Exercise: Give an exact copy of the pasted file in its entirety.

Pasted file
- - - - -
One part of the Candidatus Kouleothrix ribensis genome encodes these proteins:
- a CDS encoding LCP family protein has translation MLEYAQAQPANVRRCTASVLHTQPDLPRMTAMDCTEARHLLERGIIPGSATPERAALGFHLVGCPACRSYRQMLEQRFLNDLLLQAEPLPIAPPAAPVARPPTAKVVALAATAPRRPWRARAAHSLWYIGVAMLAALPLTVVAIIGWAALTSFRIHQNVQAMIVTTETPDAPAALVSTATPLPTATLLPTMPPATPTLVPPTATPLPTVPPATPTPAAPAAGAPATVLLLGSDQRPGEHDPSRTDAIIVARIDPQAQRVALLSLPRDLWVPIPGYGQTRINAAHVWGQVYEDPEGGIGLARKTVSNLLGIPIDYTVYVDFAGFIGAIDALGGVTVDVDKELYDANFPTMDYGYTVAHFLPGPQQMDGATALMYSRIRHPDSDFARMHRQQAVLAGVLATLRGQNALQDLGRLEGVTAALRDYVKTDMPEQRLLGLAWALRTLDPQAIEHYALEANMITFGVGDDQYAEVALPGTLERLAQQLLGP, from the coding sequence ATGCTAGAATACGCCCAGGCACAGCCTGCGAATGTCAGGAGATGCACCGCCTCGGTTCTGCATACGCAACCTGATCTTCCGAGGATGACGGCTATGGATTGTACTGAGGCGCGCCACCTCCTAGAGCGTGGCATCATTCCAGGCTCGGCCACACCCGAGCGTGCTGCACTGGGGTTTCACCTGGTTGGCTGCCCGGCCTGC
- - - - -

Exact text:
One part of the Candidatus Kouleothrix ribensis genome encodes these proteins:
- a CDS encoding LCP family protein has translation MLEYAQAQPANVRRCTASVLHTQPDLPRMTAMDCTEARHLLERGIIPGSATPERAALGFHLVGCPACRSYRQMLEQRFLNDLLLQAEPLPIAPPAAPVARPPTAKVVALAATAPRRPWRARAAHSLWYIGVAMLAALPLTVVAIIGWAALTSFRIHQNVQAMIVTTETPDAPAALVSTATPLPTATLLPTMPPATPTLVPPTATPLPTVPPATPTPAAPAAGAPATVLLLGSDQRPGEHDPSRTDAIIVARIDPQAQRVALLSLPRDLWVPIPGYGQTRINAAHVWGQVYEDPEGGIGLARKTVSNLLGIPIDYTVYVDFAGFIGAIDALGGVTVDVDKELYDANFPTMDYGYTVAHFLPGPQQMDGATALMYSRIRHPDSDFARMHRQQAVLAGVLATLRGQNALQDLGRLEGVTAALRDYVKTDMPEQRLLGLAWALRTLDPQAIEHYALEANMITFGVGDDQYAEVALPGTLERLAQQLLGP, from the coding sequence ATGCTAGAATACGCCCAGGCACAGCCTGCGAATGTCAGGAGATGCACCGCCTCGGTTCTGCATACGCAACCTGATCTTCCGAGGATGACGGCTATGGATTGTACTGAGGCGCGCCACCTCCTAGAGCGTGGCATCATTCCAGGCTCGGCCACACCCGAGCGTGCTGCACTGGGGTTTCACCTGGTTGGCTGCCCGGCCTGC